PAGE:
This book is in the Cambria Studies in Slavery book series (general editor: Ana Lucia Araujo).
Slavery has become a transnational site of memory, a dialogic battlefield that is relevant not only for the descendants of the enslaved and African diasporans in general but also for the descendants of slavers and for all those countries which have benefited from the slave trade. Because of black activism in literature and the visual arts, as well as popular culture and political circles, the dialogue on slavery, though far from expressing a unified collective memory, has become prominent in the Western public sphere and is producing compelling cultural artifacts. Former slave societies which have long denied the role played by the slave trade and the labor of the enslaved in the construction of present national communities are called to confront their past and turn it into public memories. The amnesia that has conveniently made slavery invisible as the root cause of the persistent economic and social exclusion of people of African descent is being challenged by revisionary imaginative efforts, which aim to dislocate domesticating, reconciliatory versions of the past from the collective consciousness and to intervene in the mnemonic archive of slave societies in ways that are not merely psychologically healing, but also socially and culturally transformative.
For more than five decades historiographic inquiry has investigated the cultural resistance of enslaved communities, their active role in the struggle for freedom, and the emergence of a Black Atlantic culture that traversed national borders and proved integral to modernity. Previous interpretations of the slave past as an anachronistic inconsistency in the Western progress towards universal rights have been effectively refuted and the centrality of slavery to the rise of American and European capitalism, as well as to ideologies of modernity and the discourse on (white) freedom and individual rights, has become accepted academic knowledge. Yet this knowledge has not always translated into collective awareness. Narratives highlighting the role of enlightened white Euro-Americans have proved pertinacious in the recent memorializations of slavery in many countries. These narratives, however, coexist with and are disputed by alternative narratives of the past that aim to turn African descendants’ memories of slavery into shared national past. In addition, the current rememorialization of slavery in literature, the visual arts, and popular culture questions the legitimacy of accepted historical archives and pushes beyond the limits of verisimilitude and realism, with the utopian aim to provide new empowering narratives of the past for the people of African descent.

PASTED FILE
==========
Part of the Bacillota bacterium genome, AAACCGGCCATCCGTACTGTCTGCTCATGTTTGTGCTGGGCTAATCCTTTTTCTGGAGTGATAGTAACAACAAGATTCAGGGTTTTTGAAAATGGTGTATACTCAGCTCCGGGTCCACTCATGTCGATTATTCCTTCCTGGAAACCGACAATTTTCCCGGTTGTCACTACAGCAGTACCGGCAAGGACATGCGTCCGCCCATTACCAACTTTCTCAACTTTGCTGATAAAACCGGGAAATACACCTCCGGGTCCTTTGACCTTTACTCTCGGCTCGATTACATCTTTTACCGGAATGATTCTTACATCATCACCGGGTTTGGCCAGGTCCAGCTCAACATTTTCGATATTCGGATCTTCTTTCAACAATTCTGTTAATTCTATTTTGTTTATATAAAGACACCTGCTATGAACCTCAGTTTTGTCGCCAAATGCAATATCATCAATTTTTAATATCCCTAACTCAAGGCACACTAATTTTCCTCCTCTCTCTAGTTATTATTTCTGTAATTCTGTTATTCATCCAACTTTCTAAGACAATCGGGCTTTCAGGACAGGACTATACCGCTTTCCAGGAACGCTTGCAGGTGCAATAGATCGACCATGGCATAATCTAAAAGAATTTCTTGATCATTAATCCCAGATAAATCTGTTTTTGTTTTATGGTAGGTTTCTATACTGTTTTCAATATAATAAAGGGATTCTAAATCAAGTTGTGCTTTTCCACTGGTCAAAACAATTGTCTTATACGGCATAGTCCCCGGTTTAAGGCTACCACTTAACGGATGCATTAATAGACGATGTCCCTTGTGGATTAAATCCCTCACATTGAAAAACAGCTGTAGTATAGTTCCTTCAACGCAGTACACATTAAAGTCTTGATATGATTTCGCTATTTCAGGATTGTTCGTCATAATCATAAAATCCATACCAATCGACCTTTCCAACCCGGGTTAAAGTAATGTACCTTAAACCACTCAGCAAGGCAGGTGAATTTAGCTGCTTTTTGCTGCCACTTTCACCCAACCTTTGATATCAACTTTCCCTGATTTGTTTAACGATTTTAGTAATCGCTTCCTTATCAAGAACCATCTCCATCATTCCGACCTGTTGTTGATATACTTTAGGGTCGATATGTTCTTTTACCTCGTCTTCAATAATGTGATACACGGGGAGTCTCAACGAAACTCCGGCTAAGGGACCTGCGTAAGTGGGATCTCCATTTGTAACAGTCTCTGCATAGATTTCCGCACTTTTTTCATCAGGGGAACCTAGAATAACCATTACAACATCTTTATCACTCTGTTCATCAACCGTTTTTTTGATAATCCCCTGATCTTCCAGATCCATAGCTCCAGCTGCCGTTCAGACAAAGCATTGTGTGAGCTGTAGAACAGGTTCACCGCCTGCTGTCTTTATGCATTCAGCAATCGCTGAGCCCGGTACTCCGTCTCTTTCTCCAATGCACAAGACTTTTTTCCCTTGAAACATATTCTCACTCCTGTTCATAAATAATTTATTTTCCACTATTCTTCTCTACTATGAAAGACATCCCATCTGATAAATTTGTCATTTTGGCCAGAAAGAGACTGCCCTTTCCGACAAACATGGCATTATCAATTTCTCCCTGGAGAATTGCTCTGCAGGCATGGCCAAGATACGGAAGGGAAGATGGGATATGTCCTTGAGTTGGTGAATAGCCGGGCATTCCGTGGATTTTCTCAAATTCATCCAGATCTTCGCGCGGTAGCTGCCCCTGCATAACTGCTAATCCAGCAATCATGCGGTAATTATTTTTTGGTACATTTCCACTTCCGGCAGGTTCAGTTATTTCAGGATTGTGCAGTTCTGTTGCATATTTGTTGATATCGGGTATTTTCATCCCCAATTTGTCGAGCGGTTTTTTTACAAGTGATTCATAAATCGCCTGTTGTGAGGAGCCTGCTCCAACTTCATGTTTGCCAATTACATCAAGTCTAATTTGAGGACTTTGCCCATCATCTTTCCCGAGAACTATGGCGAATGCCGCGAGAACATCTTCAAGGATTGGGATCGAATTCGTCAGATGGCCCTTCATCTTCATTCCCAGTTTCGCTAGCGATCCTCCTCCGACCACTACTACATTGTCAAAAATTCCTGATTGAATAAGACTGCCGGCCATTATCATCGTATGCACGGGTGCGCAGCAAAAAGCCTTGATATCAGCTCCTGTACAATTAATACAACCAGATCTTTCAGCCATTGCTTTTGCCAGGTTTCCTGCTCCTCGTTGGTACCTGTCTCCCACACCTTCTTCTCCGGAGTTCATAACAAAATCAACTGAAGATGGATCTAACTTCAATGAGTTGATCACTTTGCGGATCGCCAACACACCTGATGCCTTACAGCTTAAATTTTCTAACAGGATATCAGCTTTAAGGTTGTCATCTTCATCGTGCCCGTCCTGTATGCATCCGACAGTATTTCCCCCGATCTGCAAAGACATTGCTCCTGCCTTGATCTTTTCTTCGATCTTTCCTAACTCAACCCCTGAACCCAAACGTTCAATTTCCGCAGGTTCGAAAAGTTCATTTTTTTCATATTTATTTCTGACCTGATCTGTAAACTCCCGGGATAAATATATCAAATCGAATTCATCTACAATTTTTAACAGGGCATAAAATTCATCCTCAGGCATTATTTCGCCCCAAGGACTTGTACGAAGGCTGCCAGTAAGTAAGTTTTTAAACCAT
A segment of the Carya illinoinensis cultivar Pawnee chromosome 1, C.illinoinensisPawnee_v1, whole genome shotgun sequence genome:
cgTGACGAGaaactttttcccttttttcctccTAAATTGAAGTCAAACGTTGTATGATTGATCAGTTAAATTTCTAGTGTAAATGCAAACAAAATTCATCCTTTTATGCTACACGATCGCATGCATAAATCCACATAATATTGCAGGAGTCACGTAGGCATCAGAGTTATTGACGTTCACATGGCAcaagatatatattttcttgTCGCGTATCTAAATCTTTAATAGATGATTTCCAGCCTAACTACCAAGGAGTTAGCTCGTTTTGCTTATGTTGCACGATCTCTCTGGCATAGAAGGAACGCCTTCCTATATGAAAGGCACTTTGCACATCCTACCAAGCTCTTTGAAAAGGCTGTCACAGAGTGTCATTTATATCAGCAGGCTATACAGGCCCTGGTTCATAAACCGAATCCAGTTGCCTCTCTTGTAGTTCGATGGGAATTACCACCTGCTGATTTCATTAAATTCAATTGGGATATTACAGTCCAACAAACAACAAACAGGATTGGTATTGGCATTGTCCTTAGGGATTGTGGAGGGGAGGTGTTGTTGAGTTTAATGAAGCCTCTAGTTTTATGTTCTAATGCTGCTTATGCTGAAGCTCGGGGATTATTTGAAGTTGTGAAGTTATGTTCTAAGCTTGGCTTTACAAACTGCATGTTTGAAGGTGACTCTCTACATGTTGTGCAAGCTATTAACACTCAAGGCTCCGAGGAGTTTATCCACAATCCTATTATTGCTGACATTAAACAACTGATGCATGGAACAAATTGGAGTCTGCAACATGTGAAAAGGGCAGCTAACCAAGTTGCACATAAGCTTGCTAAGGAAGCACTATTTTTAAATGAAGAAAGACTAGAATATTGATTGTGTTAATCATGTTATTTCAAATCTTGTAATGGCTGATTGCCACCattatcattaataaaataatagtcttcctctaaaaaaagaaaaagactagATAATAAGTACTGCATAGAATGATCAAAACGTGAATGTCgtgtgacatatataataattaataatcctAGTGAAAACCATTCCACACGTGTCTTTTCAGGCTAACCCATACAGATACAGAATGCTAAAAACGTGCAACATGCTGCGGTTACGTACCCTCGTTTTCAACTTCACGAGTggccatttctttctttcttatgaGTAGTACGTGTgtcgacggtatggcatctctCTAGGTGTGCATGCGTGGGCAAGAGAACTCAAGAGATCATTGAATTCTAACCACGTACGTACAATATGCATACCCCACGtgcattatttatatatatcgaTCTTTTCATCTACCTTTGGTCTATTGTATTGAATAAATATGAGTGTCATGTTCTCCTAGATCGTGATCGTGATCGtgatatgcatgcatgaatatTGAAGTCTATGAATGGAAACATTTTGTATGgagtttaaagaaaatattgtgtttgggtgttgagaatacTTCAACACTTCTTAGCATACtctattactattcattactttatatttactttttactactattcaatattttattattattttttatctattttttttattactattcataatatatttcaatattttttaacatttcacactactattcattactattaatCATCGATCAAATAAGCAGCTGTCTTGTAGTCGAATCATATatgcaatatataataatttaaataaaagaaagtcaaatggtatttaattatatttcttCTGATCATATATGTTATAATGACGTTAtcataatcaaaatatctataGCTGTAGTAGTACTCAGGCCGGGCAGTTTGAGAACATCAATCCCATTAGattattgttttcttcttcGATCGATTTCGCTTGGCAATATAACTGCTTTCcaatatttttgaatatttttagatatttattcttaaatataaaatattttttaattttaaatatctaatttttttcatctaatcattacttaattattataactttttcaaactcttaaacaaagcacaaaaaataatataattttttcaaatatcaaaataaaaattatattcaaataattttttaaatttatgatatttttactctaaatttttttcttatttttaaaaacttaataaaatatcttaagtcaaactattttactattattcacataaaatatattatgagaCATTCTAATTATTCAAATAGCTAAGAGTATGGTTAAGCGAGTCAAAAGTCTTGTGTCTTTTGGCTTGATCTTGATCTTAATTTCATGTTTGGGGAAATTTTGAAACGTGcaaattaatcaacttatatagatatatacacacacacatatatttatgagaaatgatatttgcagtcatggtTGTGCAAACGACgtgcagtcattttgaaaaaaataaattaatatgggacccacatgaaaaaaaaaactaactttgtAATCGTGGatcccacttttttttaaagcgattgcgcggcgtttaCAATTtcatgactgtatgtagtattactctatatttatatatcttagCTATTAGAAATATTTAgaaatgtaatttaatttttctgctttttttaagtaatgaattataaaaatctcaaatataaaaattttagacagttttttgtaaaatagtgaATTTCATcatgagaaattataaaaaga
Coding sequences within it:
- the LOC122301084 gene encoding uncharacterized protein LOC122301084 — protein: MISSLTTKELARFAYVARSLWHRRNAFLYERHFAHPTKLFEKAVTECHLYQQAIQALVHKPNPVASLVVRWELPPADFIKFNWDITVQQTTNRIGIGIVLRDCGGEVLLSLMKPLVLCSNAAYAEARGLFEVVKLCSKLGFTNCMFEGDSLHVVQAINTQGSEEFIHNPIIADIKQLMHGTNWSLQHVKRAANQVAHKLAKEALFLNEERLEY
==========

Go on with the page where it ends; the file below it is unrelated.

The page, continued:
While the memorialization of slavery has generated an impressive number of publications, relatively few studies deal with this subject from a transnational, transdisciplinary and transracial standpoint. As a historical phenomenon that crossed borders and traversed national communities and ethnic groups producing alliances that did not overlap with received identities, slavery as well as its memory call for comparative investigations that may bring to light aspects obscured by the predominant visibility of US-American and British narratives of the past.
This study addresses the memory of slavery from a transnational perspective. It brings into dialogue texts and practices from the transatlantic world, offering comparative analyses which interlace the variety of memories emerging in diverse national contexts and fields of study and shedding light on the ways local countermemories have interacted with and responded to hegemonic narratives of slavery. The inclusion of Brazil and the French, English, and Spanish Caribbean alongside the United States and Europe, and the variety of investigative approaches—ranging from cinema, popular culture and visual culture studies to anthropology and literary studies—expand the current understanding of the slave past and how it is reimagined today. Transatlantic Memories of Slavery brings freshness to the topic by considering objects of investigation which have so far remained marginal in the academic debate, such as heroic memorials, civic landscape, white family sagas, Young Adult literature of slavery, Latin American telenovelas and filmic narrations within and beyond Hollywood. What emerges is a multifarious set of memories, which keep changing according to generation, race, gender, nation and political urgency and indicate the advancing of a dynamic, mobilized memorialization of slavery willing to move beyond mourning towards a more militant stand for justice.
Transatlantic Memories of Slaveryis an important book for those interested in African American, American, and Latin American studies and working across literature, cinema, visual arts, and public culture. It will also be useful to public official and civil servants interested in the question of slavery and its present memory.
Read an excerpt from this book on Nat Turner.